4) BDSM couples are statistically more likely to be commited to each other long term (although this is possibly because other partners “wouldn’t understand” so there’s less opportunity to stray. Particularly for anyone for whom the fetish is a genuine fetish in the Freudian sense – i.e. an essential ingredient to sex rather than an optional spice. For me it never was or has been a fetish in that sense, it was always an exploration that I could take or leave.)

        5) It’s not brutal. It’s sensual, and you have a duty of care as a dom, both physically and mentally. Physically, it’s obvious what I’m talking about; you may inflict pain, but you make damn sure you don’t do damage. I’d pour hot wax on my hand to judge the distance where I know it won’t scald, but only cause a mild burning sensation before I’d ever drip it on a lover’s skin.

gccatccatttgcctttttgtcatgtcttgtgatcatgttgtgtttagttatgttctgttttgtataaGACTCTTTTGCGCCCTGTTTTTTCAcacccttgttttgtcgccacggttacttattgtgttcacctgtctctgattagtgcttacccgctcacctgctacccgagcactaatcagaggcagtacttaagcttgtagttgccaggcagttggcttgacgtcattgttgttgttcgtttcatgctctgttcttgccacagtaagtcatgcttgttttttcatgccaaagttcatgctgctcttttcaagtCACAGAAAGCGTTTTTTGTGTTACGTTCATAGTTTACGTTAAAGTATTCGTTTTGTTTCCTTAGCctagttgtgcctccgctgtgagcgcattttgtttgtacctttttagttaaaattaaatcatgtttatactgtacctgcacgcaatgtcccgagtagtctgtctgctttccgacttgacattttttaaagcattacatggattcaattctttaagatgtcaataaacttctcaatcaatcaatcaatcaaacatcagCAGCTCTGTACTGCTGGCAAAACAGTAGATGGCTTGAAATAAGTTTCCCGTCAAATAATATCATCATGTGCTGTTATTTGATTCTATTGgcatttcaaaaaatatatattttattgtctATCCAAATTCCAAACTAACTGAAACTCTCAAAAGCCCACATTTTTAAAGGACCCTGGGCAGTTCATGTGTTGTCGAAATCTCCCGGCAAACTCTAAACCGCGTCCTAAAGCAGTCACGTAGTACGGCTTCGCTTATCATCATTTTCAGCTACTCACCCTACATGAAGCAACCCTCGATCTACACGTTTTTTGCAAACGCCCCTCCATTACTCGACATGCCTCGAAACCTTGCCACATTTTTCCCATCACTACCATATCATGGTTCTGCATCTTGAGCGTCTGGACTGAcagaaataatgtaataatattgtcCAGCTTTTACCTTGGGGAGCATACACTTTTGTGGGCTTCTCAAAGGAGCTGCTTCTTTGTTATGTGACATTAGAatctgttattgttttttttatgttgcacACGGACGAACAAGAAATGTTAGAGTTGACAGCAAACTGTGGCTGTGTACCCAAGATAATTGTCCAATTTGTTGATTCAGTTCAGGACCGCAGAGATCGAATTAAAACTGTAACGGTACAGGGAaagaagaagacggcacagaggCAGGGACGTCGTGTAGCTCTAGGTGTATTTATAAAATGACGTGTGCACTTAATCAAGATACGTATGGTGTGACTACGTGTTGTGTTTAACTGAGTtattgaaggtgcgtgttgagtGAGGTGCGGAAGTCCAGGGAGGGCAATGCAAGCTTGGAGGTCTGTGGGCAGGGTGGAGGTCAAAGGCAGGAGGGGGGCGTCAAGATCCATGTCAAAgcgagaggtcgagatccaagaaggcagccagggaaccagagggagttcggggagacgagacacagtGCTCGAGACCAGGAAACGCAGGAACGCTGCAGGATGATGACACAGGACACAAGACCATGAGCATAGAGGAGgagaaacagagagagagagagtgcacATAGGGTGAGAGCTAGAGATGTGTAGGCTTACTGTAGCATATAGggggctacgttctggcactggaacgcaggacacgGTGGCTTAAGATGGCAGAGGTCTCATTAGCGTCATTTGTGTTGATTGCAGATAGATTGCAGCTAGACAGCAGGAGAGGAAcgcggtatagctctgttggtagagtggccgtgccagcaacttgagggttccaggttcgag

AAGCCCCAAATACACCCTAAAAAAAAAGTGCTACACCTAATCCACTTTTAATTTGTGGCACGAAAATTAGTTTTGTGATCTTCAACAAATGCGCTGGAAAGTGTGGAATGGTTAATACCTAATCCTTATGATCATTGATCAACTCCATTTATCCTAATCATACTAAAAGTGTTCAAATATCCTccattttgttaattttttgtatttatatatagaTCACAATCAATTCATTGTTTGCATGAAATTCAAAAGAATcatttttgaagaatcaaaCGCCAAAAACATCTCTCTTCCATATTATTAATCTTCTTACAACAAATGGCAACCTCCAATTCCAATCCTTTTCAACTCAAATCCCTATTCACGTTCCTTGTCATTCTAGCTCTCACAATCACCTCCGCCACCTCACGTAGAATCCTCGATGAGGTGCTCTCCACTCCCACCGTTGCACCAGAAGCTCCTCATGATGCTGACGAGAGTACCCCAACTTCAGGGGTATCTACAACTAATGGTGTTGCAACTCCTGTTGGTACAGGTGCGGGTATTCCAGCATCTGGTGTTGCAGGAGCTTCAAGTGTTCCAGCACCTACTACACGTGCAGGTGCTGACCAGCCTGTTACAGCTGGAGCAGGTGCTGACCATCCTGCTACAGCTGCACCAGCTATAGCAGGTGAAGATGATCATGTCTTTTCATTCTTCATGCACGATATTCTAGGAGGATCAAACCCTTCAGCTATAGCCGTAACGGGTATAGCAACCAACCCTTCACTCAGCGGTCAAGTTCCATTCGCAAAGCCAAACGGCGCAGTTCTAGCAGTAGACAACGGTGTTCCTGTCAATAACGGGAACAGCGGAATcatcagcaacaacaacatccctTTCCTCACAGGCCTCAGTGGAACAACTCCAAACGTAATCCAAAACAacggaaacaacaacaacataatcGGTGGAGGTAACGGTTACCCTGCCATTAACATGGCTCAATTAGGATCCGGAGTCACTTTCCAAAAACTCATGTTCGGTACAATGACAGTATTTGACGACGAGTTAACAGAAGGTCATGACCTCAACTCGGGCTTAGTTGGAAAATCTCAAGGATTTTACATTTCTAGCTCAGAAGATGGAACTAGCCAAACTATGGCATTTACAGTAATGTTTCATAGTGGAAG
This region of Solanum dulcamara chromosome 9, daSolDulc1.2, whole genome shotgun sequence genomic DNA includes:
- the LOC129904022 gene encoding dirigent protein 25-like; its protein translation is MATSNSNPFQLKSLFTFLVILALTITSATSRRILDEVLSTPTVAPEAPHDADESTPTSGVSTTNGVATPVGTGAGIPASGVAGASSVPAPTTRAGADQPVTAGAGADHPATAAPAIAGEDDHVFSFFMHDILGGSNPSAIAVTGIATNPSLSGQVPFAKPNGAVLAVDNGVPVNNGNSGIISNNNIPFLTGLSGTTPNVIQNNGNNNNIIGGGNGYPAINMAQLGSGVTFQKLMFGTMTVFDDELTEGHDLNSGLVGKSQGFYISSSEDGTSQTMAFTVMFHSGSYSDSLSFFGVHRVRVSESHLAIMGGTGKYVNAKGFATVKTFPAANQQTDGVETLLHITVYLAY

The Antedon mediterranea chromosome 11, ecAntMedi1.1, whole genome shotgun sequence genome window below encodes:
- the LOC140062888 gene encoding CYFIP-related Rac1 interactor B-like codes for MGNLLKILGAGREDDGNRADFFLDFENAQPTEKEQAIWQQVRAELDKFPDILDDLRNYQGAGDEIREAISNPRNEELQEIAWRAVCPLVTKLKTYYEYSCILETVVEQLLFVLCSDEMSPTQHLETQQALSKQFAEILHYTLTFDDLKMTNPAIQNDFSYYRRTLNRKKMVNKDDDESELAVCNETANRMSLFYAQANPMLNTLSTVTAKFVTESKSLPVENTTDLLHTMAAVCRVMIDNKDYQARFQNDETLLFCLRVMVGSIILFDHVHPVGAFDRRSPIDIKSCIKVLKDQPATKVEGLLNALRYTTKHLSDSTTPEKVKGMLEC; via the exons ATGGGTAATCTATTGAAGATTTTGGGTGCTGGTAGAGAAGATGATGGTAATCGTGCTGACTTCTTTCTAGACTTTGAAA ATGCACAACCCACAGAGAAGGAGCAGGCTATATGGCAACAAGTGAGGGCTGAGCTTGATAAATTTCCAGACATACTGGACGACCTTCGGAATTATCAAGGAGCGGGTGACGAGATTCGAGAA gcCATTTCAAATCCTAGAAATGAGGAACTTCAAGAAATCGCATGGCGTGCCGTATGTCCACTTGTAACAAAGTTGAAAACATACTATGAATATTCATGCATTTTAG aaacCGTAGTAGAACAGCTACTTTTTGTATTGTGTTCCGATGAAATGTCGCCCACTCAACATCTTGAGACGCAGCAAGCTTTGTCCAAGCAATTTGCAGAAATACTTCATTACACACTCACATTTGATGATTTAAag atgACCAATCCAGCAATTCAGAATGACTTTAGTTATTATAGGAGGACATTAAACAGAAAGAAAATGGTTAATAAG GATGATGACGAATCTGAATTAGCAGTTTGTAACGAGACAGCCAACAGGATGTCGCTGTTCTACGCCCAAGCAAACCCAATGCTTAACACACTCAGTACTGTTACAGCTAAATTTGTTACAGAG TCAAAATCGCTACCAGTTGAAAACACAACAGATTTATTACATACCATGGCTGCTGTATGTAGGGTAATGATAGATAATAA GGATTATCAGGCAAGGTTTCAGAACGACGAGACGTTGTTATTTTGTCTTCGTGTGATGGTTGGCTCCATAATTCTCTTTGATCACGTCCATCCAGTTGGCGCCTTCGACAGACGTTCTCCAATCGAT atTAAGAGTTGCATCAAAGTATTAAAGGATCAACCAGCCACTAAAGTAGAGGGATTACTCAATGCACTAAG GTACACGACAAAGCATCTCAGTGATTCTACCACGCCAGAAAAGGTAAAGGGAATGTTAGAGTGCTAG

As for the psychological: When I was in my early twenties I was decidedly subby myself and tried to persuade girlfriends to take the dominant role (before I’d learnt the lesson above; ask what they want, dummy) and whilst the first refused, the second did occasionally but you could tell there was genuine contempt from her; the contempt wasn’t an act – she really did think I was pathetic. That’s terrible for someone’s self esteem. It was a bad match – here was someone who didn’t understand and thought of the desire to be unmanly. And whilst I kind of grew out of my subbiness (or perhaps just grew less selfish) that memory left me with an understanding of the psychological duty of care. So myself, when I’m in a dominant role, after the “scene” when it turns to cuddling up I would be asking “are you okay?” and making sure she knows that I love her and respect her, however much that contradicts my behaviour within the “scene”. Which ultimately it doesn’t contradict it at all, because all that behaviour was tailored to her desire – I wouldn’t have been doing it if I didn’t love her.